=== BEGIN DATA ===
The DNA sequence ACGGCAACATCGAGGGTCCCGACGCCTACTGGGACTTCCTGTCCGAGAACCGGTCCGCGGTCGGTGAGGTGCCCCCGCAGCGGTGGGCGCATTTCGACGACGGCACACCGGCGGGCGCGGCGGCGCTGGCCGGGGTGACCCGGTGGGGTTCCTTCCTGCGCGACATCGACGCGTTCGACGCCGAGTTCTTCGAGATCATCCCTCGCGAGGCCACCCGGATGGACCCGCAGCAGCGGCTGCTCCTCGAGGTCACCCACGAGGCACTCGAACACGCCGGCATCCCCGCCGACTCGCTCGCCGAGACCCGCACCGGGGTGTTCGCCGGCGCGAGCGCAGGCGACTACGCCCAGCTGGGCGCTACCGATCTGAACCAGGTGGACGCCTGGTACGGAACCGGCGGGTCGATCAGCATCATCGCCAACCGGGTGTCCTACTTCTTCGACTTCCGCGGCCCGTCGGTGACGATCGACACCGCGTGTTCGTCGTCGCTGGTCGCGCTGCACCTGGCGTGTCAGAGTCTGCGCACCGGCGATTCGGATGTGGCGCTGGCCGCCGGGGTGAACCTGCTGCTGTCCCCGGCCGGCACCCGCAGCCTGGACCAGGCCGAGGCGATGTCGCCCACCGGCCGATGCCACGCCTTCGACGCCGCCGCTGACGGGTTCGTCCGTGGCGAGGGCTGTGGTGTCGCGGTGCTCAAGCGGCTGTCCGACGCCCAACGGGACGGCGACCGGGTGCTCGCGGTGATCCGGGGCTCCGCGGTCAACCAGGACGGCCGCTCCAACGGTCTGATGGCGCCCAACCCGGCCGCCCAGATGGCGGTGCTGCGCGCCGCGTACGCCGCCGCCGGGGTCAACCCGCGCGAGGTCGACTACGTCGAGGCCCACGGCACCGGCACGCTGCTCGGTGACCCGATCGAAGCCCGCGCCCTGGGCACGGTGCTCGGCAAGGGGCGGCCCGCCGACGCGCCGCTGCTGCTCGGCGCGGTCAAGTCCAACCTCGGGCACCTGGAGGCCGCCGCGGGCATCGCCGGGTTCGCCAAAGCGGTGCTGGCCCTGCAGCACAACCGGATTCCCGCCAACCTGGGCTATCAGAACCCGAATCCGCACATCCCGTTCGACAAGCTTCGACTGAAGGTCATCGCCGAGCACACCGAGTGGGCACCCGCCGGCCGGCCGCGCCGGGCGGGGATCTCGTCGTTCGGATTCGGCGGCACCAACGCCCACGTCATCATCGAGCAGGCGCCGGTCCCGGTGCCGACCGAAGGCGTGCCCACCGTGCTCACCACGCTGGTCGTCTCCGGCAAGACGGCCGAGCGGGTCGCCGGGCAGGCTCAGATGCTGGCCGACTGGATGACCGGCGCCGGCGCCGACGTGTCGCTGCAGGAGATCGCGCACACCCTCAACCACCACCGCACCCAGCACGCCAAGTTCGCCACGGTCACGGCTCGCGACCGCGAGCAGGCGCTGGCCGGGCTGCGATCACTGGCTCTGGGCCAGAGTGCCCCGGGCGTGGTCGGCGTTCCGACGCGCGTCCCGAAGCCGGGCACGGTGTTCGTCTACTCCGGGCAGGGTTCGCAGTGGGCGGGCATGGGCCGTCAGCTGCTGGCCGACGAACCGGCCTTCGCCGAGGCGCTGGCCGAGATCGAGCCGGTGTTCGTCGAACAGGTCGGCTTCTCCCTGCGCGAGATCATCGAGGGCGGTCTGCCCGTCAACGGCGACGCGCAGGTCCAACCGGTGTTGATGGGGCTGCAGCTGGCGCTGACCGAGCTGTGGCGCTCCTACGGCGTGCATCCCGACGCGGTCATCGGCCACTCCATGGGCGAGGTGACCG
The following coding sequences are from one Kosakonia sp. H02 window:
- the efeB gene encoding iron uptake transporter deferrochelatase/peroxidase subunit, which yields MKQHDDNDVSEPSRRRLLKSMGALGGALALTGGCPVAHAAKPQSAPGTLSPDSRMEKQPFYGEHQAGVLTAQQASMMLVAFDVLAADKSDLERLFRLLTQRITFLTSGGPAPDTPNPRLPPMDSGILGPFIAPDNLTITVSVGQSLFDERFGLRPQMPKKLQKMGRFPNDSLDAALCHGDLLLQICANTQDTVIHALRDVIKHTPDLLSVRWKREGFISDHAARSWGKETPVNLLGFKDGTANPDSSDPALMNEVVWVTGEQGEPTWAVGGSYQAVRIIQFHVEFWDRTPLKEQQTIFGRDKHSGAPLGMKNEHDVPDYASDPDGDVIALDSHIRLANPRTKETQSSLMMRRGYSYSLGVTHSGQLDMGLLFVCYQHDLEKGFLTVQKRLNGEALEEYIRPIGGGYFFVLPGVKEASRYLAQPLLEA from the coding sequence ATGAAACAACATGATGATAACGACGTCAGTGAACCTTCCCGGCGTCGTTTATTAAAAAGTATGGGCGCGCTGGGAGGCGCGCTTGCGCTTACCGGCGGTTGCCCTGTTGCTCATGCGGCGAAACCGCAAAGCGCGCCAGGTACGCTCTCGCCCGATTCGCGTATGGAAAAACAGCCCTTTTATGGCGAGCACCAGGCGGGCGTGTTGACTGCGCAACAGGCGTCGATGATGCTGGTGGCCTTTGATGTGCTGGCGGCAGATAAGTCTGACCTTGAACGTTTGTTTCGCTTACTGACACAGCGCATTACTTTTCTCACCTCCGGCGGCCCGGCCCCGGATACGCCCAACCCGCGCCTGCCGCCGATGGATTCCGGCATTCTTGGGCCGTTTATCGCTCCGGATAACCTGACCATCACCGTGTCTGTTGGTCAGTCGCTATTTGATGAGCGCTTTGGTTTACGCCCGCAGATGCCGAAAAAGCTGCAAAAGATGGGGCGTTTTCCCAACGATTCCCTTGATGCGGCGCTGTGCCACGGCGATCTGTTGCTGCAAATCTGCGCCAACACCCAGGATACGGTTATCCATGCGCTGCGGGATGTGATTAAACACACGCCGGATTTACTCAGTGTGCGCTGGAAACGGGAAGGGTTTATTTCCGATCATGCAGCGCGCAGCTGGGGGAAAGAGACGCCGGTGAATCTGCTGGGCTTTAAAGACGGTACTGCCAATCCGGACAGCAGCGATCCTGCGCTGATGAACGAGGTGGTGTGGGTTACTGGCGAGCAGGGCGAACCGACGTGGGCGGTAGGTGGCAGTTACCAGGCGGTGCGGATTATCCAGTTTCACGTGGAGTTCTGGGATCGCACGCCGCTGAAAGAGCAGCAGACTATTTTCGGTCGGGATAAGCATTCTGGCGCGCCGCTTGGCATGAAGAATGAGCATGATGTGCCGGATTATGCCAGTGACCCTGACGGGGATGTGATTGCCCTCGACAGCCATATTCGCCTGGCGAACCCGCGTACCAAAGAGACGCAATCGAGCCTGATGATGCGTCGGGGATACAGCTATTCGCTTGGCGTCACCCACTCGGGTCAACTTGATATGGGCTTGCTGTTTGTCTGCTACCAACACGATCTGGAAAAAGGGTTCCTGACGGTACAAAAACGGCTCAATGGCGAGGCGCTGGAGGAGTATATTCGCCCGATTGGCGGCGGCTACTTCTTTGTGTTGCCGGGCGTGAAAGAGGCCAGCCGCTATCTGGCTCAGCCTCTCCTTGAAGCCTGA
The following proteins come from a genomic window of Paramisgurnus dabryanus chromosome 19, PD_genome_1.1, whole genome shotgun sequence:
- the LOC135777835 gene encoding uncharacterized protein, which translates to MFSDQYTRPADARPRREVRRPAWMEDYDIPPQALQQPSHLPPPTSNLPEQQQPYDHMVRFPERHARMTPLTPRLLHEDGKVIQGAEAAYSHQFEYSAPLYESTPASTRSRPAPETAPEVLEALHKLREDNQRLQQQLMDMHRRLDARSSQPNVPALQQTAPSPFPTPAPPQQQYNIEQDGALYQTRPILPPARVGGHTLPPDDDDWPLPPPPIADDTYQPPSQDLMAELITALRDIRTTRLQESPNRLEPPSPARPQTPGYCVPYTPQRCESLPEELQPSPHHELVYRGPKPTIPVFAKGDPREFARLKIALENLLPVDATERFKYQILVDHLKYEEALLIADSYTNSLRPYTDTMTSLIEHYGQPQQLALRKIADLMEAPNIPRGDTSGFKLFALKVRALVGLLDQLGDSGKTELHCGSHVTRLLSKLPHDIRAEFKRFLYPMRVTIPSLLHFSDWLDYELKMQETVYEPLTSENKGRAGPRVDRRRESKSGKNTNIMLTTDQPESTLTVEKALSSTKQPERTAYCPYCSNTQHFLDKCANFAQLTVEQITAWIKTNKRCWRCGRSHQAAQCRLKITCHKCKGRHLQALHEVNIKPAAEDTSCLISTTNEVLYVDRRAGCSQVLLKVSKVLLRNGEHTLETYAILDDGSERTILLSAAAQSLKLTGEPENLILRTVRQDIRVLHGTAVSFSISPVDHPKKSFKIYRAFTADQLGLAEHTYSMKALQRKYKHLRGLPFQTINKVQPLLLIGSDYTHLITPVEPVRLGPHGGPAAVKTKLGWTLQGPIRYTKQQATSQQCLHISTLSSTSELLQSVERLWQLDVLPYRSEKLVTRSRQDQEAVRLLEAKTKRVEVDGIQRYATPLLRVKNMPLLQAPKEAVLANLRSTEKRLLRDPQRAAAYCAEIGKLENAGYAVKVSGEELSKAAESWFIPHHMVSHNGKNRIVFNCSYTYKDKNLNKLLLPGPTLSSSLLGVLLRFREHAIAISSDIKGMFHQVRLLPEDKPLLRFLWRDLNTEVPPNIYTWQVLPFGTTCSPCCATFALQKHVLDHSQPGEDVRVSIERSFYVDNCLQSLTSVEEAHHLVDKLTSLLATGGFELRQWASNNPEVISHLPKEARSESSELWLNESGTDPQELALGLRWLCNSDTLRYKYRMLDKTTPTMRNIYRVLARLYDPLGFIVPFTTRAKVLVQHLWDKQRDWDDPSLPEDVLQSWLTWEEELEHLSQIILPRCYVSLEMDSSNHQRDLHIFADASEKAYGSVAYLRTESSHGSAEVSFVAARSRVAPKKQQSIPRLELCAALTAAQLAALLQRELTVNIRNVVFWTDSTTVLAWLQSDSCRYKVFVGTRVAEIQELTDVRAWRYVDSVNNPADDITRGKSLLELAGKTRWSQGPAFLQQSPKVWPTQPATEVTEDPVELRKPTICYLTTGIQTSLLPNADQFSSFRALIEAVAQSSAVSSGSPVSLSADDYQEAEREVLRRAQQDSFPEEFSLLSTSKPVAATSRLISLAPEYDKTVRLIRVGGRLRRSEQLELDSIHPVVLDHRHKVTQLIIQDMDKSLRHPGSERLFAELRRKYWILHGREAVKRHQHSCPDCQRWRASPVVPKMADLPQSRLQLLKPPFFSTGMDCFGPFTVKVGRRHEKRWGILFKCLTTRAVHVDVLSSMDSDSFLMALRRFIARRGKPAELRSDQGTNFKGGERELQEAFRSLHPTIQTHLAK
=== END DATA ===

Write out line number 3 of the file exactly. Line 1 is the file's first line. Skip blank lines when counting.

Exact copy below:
- the efeB gene encoding iron uptake transporter deferrochelatase/peroxidase subunit, which yields MKQHDDNDVSEPSRRRLLKSMGALGGALALTGGCPVAHAAKPQSAPGTLSPDSRMEKQPFYGEHQAGVLTAQQASMMLVAFDVLAADKSDLERLFRLLTQRITFLTSGGPAPDTPNPRLPPMDSGILGPFIAPDNLTITVSVGQSLFDERFGLRPQMPKKLQKMGRFPNDSLDAALCHGDLLLQICANTQDTVIHALRDVIKHTPDLLSVRWKREGFISDHAARSWGKETPVNLLGFKDGTANPDSSDPALMNEVVWVTGEQGEPTWAVGGSYQAVRIIQFHVEFWDRTPLKEQQTIFGRDKHSGAPLGMKNEHDVPDYASDPDGDVIALDSHIRLANPRTKETQSSLMMRRGYSYSLGVTHSGQLDMGLLFVCYQHDLEKGFLTVQKRLNGEALEEYIRPIGGGYFFVLPGVKEASRYLAQPLLEA from the coding sequence ATGAAACAACATGATGATAACGACGTCAGTGAACCTTCCCGGCGTCGTTTATTAAAAAGTATGGGCGCGCTGGGAGGCGCGCTTGCGCTTACCGGCGGTTGCCCTGTTGCTCATGCGGCGAAACCGCAAAGCGCGCCAGGTACGCTCTCGCCCGATTCGCGTATGGAAAAACAGCCCTTTTATGGCGAGCACCAGGCGGGCGTGTTGACTGCGCAACAGGCGTCGATGATGCTGGTGGCCTTTGATGTGCTGGCGGCAGATAAGTCTGACCTTGAACGTTTGTTTCGCTTACTGACACAGCGCATTACTTTTCTCACCTCCGGCGGCCCGGCCCCGGATACGCCCAACCCGCGCCTGCCGCCGATGGATTCCGGCATTCTTGGGCCGTTTATCGCTCCGGATAACCTGACCATCACCGTGTCTGTTGGTCAGTCGCTATTTGATGAGCGCTTTGGTTTACGCCCGCAGATGCCGAAAAAGCTGCAAAAGATGGGGCGTTTTCCCAACGATTCCCTTGATGCGGCGCTGTGCCACGGCGATCTGTTGCTGCAAATCTGCGCCAACACCCAGGATACGGTTATCCATGCGCTGCGGGATGTGATTAAACACACGCCGGATTTACTCAGTGTGCGCTGGAAACGGGAAGGGTTTATTTCCGATCATGCAGCGCGCAGCTGGGGGAAAGAGACGCCGGTGAATCTGCTGGGCTTTAAAGACGGTACTGCCAATCCGGACAGCAGCGATCCTGCGCTGATGAACGAGGTGGTGTGGGTTACTGGCGAGCAGGGCGAACCGACGTGGGCGGTAGGTGGCAGTTACCAGGCGGTGCGGATTATCCAGTTTCACGTGGAGTTCTGGGATCGCACGCCGCTGAAAGAGCAGCAGACTATTTTCGGTCGGGATAAGCATTCTGGCGCGCCGCTTGGCATGAAGAATGAGCATGATGTGCCGGATTATGCCAGTGACCCTGACGGGGATGTGATTGCCCTCGACAGCCATATTCGCCTGGCGAACCCGCGTACCAAAGAGACGCAATCGAGCCTGATGATGCGTCGGGGATACAGCTATTCGCTTGGCGTCACCCACTCGGGTCAACTTGATATGGGCTTGCTGTTTGTCTGCTACCAACACGATCTGGAAAAAGGGTTCCTGACGGTACAAAAACGGCTCAATGGCGAGGCGCTGGAGGAGTATATTCGCCCGATTGGCGGCGGCTACTTCTTTGTGTTGCCGGGCGTGAAAGAGGCCAGCCGCTATCTGGCTCAGCCTCTCCTTGAAGCCTGA